Vision for Driver Assistance: Looking at People in a Vehicle


An important real-life application domain of computer vision techniques looking at people is in developing Intelligent Driver Assistance Systems (IDAS’s). By analyzing information from both looking in and looking out of the vehicle, such systems can actively prevent vehicular accidents, improve driver safety as well as driver experience. Towards such goals, developing systems looking people in a vehicle (i.e. driver and passengers) to understand their intent, behavior, and states is needed. This is a challenging task which typically requires high reliability, accuracy, and efficient performance. Challenges also come from the dynamic background and varying lighting condition in driving scenes. However, looking at people in a vehicle also has its own characteristics which could be exploited to simplify the problem such as people typically sitting in a fixed position and their activities being highly related to the driving context. In this chapter, we give a concise overview of various related research studies to see how their approaches were developed to fit the specific requirements and characteristics of looking at people in a vehicle. From a historical point of view, we first discuss studies looking at head, eyes, and facial landmarks and then studies looking at body, hands, and feet. Despite lots of active research and published papers, developing accurate, reliable, and efficient approaches for looking at people in real-world driving scenarios is still an open problem. To this end, we will discuss some remaining issues for the future development in the area.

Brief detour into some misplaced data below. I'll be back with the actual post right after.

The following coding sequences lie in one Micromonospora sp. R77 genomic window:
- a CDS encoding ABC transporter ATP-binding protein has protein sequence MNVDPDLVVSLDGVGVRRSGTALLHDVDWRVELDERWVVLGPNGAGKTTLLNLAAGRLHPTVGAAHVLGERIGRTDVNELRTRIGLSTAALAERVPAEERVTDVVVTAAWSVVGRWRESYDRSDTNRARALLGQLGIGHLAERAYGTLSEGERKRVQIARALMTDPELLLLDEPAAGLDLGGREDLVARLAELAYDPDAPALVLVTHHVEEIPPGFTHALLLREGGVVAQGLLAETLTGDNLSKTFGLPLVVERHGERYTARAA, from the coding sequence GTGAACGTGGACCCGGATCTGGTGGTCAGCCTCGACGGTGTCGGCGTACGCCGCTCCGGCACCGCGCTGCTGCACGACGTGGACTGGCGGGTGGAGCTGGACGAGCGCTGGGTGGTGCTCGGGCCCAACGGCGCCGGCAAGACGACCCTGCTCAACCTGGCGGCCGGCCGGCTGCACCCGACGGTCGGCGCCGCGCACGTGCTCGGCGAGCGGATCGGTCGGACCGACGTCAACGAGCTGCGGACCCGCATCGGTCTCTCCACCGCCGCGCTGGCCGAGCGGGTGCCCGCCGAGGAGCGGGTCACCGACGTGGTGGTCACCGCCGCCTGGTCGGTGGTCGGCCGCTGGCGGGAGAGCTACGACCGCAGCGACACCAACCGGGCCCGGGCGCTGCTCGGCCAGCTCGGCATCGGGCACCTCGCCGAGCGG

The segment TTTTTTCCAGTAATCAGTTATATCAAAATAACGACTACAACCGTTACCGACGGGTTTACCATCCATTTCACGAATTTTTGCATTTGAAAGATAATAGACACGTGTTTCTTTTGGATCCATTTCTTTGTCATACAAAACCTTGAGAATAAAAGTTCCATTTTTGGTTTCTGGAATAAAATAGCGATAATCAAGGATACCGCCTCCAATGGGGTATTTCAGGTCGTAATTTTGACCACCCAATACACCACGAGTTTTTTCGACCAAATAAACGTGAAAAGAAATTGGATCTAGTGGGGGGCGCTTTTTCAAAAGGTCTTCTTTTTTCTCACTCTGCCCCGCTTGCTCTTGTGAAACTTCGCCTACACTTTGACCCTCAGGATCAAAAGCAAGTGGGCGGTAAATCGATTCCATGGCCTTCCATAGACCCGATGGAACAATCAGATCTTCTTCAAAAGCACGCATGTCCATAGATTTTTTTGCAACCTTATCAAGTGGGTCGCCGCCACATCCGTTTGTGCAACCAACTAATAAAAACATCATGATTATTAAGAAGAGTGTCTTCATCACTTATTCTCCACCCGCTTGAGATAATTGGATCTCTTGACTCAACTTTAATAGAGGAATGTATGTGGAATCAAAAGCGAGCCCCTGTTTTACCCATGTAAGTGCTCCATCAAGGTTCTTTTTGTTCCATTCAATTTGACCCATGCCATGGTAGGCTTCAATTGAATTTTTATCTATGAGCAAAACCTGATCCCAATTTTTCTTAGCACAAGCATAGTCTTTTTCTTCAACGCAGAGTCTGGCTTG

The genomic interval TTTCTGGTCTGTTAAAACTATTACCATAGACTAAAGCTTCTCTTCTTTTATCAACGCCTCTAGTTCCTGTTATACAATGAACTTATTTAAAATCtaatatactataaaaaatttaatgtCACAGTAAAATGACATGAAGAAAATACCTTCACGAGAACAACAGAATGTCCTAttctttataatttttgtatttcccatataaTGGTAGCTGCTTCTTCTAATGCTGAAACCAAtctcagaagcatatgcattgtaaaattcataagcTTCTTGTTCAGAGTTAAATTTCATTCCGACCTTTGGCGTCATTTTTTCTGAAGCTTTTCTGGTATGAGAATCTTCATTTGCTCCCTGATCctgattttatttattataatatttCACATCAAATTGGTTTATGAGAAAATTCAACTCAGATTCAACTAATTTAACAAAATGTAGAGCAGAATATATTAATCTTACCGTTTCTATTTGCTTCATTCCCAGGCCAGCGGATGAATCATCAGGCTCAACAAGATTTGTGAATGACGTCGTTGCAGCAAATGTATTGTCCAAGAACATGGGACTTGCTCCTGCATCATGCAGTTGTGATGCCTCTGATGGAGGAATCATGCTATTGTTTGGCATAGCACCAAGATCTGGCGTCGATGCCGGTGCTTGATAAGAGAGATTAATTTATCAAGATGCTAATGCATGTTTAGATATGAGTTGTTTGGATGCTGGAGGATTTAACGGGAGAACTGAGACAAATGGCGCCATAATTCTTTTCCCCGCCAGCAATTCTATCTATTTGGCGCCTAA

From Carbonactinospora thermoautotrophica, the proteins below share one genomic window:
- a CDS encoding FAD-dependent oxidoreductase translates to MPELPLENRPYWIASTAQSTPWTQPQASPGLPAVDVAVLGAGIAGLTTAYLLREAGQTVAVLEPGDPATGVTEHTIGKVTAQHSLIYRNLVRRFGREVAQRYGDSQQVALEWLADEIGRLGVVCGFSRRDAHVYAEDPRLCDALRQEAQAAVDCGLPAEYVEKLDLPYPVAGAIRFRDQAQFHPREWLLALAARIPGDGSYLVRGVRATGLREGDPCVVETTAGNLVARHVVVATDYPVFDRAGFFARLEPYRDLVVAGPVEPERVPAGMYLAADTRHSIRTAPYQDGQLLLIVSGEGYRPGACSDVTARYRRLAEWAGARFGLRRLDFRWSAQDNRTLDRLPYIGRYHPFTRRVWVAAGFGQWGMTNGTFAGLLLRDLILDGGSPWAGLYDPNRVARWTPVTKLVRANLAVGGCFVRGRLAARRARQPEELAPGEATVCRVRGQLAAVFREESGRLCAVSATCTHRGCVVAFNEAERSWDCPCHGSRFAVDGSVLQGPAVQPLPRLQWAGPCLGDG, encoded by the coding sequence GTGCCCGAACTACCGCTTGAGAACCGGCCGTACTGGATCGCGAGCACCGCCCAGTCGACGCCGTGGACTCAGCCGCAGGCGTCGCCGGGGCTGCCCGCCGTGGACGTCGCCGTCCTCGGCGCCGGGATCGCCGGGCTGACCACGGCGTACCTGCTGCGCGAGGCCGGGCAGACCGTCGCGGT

Particle Filter Controller Area Network Facial Landmark Computer Vision Technique National Highway Traffic Safety Administration 
These keywords were added by machine and not by the authors. This process is experimental and the keywords may be updated as the learning algorithm improves.



We thank the sponsorships of U.C. Discovery Program, National Science Foundation as well as industry sponsors including Nissan, Volkswagen Electronic Research Laboratory, and Mercedes. We also thank former and current colleagues from our Laboratory for Intelligent and Safe Automobiles (LISA) for their cooperation, assistance, and contributions: Dr. Kohsia Huang, Dr. Joel McCall, Dr. Tarak Gandhi, Dr. Sangho Park, Dr. Shinko Cheng, Dr. Steve Krotosky, Dr. Junwen Wu, Dr. Erik Murphy-Chutorian, Dr. Brendan Morris, Dr. Anup Doshi, Mr. Sayanan Sivaraman, Mr. Ashish Tawari, and Mr. Ofer Achlertheir.


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Copyright information

© Springer-Verlag London Limited 2011

Authors and Affiliations

  1. 1.Laboratory for Intelligent and Safe Automobiles (LISA)University of California at San DiegoSan DiegoUSA

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